Virginia Tech student honored with full scholarship

BLACKSBURG, Va., April 23, 2004 – The endowed Stuermann Memorial Scholarship is named after Mr. and Mrs. William Stuermann, and students receive $5,000 per year for three years. Recipients are chosen by the head of the forestry department on academic achievement or potential for superior academic achievement, leadership qualities, and desire to pursue a career within the forestry profession. Consideration is also given to financial need.

The endowed Stuermann Memorial Scholarship is named after Mr. and Mrs. William Stuermann, and students receive $5,000 per year for three years. Recipients are chosen by the head of the forestry department on academic achievement or potential for superior academic achievement, leadership qualities, and desire to pursue a career within the forestry profession. Consideration is also given to financial need.

Petre has ambitions of planning, establishing, and maintaining forests and forest ecosystems in a sustainable way to meet global demands. He said: "It is critical that forests be managed in responsible and knowledgeable ways so that they can continue to sustain the earth and the people."

Petre's academic honors include the Nancy M. Neuman Citizenship Award, the Walter and Esther Sauvain Scholarship, and the 2003 Pennsylvania 4-H scholarship. He took first place at both the Pennsylvania state Wildlife Habitat Management Competition and the Pennsylvania state Forestry Invitational.

A board member for the Buffalo Creek Watershed Alliance from 2001-2004, Petre is a Brotherhood member of the Order of the Arrow and involved with the Biological and Life Sciences Learning Community, among many other extracurricular activities.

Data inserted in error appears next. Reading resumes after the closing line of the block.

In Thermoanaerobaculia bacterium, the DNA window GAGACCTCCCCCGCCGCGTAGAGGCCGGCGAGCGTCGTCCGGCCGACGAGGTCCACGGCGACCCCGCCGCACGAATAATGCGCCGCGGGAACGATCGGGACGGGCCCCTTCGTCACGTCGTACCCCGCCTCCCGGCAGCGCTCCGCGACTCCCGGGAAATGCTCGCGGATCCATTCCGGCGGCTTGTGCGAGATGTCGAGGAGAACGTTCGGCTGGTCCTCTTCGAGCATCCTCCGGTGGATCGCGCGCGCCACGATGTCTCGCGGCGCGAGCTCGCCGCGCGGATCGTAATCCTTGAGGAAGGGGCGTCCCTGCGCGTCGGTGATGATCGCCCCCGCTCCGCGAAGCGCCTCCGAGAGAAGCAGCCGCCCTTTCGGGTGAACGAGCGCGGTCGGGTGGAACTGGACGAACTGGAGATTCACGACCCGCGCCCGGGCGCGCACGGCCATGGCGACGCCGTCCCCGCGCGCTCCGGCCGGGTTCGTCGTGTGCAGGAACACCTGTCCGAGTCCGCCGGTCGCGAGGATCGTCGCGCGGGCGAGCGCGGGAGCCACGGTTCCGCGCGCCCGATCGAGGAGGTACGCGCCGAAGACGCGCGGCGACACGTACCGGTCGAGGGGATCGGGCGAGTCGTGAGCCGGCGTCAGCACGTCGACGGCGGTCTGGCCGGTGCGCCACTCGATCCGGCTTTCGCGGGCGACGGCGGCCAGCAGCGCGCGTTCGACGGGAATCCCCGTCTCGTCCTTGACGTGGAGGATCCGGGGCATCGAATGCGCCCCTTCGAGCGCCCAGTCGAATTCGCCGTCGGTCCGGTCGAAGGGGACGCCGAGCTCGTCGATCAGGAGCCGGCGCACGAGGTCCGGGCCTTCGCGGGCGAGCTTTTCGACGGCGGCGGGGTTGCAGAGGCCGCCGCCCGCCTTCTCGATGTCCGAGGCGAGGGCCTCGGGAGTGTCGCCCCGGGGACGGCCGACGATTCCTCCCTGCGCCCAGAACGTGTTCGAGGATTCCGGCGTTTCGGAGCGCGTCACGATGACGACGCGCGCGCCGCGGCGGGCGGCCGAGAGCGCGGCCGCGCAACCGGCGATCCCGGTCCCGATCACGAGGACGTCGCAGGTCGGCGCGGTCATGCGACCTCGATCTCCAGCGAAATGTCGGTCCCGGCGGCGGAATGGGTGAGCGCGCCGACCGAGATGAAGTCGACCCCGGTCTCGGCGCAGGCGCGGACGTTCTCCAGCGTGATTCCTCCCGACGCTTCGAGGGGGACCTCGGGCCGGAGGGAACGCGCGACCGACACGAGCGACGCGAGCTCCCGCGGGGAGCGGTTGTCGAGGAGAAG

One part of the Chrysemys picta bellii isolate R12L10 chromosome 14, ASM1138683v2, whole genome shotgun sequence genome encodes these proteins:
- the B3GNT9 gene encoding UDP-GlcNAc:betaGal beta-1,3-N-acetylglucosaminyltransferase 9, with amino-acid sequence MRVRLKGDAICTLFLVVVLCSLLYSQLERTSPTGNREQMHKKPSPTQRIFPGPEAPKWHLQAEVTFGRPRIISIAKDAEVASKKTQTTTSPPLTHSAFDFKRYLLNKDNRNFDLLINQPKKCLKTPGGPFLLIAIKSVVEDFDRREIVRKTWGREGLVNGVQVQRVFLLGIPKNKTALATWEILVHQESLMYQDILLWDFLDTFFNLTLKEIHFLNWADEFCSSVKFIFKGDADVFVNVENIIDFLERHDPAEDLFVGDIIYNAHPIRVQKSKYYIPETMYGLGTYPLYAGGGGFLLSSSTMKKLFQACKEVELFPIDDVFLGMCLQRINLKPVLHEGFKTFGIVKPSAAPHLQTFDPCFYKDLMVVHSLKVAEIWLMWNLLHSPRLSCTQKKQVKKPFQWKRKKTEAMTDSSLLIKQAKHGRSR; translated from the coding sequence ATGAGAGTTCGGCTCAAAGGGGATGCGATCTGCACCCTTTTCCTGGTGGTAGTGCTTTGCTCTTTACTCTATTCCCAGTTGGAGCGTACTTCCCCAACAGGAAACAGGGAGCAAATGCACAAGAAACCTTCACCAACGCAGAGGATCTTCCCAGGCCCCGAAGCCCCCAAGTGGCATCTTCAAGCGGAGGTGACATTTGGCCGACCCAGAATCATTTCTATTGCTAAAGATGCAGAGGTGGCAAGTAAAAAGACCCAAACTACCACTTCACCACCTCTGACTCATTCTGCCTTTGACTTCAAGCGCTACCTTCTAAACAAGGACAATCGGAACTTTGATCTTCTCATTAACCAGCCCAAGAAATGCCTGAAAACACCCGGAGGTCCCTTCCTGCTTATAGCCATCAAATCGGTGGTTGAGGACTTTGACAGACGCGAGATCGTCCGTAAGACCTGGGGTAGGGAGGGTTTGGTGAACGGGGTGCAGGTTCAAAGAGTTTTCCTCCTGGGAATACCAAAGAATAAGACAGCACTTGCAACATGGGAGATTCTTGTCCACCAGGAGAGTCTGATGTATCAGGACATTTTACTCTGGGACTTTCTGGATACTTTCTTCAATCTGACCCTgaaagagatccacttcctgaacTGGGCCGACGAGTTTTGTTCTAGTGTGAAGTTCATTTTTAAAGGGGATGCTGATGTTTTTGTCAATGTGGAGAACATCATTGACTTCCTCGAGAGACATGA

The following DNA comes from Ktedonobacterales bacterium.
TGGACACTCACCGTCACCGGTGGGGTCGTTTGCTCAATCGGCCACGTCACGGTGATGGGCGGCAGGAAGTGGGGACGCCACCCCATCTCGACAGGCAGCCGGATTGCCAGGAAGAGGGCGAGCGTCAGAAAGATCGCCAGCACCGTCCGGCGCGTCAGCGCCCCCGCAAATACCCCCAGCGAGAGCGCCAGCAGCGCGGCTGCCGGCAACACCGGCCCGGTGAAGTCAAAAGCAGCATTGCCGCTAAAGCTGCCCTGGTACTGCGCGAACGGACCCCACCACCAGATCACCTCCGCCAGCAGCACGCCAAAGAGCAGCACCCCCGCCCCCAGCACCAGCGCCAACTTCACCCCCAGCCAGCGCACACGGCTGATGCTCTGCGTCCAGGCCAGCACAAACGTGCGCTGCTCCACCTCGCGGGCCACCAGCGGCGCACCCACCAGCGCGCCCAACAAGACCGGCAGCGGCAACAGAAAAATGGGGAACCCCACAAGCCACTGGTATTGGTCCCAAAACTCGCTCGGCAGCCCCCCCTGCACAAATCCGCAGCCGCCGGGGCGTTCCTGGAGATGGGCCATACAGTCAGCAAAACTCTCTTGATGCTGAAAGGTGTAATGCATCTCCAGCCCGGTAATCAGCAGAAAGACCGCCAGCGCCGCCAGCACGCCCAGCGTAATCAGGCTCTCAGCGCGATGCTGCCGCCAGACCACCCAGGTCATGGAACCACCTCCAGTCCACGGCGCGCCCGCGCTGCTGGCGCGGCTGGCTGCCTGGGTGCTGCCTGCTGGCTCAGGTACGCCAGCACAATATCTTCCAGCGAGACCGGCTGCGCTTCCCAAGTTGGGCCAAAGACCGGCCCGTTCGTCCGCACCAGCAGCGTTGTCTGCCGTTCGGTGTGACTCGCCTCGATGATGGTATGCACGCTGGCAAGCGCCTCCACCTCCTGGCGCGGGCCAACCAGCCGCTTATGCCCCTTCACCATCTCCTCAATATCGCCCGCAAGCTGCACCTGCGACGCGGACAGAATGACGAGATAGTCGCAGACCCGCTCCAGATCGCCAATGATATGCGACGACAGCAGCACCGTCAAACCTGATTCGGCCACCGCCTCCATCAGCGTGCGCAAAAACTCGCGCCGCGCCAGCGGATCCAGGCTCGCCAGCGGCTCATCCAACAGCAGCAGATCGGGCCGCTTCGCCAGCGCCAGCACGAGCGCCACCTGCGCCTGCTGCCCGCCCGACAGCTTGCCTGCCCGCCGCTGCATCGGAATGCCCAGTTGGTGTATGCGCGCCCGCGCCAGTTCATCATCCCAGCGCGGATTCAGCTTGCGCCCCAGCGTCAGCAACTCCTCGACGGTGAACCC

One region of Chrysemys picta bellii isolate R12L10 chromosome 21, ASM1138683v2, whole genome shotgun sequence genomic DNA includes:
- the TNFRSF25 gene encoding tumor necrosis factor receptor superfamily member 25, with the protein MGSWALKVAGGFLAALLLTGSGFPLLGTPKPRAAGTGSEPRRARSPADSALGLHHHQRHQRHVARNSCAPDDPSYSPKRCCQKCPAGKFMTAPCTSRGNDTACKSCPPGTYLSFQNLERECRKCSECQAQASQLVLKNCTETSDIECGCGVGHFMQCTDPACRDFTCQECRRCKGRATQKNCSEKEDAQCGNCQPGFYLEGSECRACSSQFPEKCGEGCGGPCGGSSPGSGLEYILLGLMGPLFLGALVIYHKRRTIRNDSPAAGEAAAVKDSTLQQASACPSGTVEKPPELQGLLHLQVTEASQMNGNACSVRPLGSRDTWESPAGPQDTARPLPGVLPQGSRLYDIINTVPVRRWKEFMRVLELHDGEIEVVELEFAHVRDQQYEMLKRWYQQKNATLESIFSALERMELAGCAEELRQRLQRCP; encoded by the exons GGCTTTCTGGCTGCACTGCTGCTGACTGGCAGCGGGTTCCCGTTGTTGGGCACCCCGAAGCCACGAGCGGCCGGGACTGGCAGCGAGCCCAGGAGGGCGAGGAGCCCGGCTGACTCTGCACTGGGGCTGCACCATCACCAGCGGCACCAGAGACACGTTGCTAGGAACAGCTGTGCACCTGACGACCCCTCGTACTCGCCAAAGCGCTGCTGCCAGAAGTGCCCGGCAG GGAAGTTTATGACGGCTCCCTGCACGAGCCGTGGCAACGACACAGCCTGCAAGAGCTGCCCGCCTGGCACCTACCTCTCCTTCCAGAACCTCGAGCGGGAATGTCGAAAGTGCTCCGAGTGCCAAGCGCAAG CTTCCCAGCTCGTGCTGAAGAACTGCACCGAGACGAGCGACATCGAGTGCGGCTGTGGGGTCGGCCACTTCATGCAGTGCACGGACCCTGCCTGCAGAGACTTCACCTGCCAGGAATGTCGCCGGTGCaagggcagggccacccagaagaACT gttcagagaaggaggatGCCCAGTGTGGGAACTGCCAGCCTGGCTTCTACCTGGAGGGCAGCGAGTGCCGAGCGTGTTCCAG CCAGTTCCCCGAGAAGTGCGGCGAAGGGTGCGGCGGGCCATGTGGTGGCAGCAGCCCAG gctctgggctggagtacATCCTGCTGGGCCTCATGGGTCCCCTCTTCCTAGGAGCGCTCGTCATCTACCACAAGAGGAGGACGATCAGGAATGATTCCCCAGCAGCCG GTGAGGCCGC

Longtime members of the Virginia Forestry Association, the Stuermann's had no children themselves and wanted to find a way to help young people who had an interest in forestry and resource conservation. Upon her death, Mabel Stuermann bequeathed her entire estate to the Virginia Forestry Educational Foundation for scholarships resulting in the $1 million endowment.

The College of Natural Resources at Virginia Tech consistently ranks among the top five programs of its kind in the nation. Faculty members stress both the technical and human elements of natural resources and instill in students a sense of stewardship and land-use ethics. Areas of studies include environmental resource management, fisheries and wildlife sciences, forestry, geospatial and environmental analysis, natural resource recreation, urban forestry, wood science and forest products, geography, and international development.

Founded in 1872 as a land-grant college, Virginia Tech has grown to become the largest university in the Commonwealth of Virginia. Today, Virginia Tech's eight colleges are dedicated to putting knowledge to work through teaching, research, and outreach activities and to fulfilling its vision to be among the top 30 research universities in the nation. At its 2,600-acre main campus located in Blacksburg and other campus centers in Northern Virginia, Southwest Virginia, Hampton Roads, Richmond, and Roanoke, Virginia Tech enrolls more than 28,000 full- and part-time undergraduate and graduate students from all 50 states and more than 100 countries in 180 academic degree programs.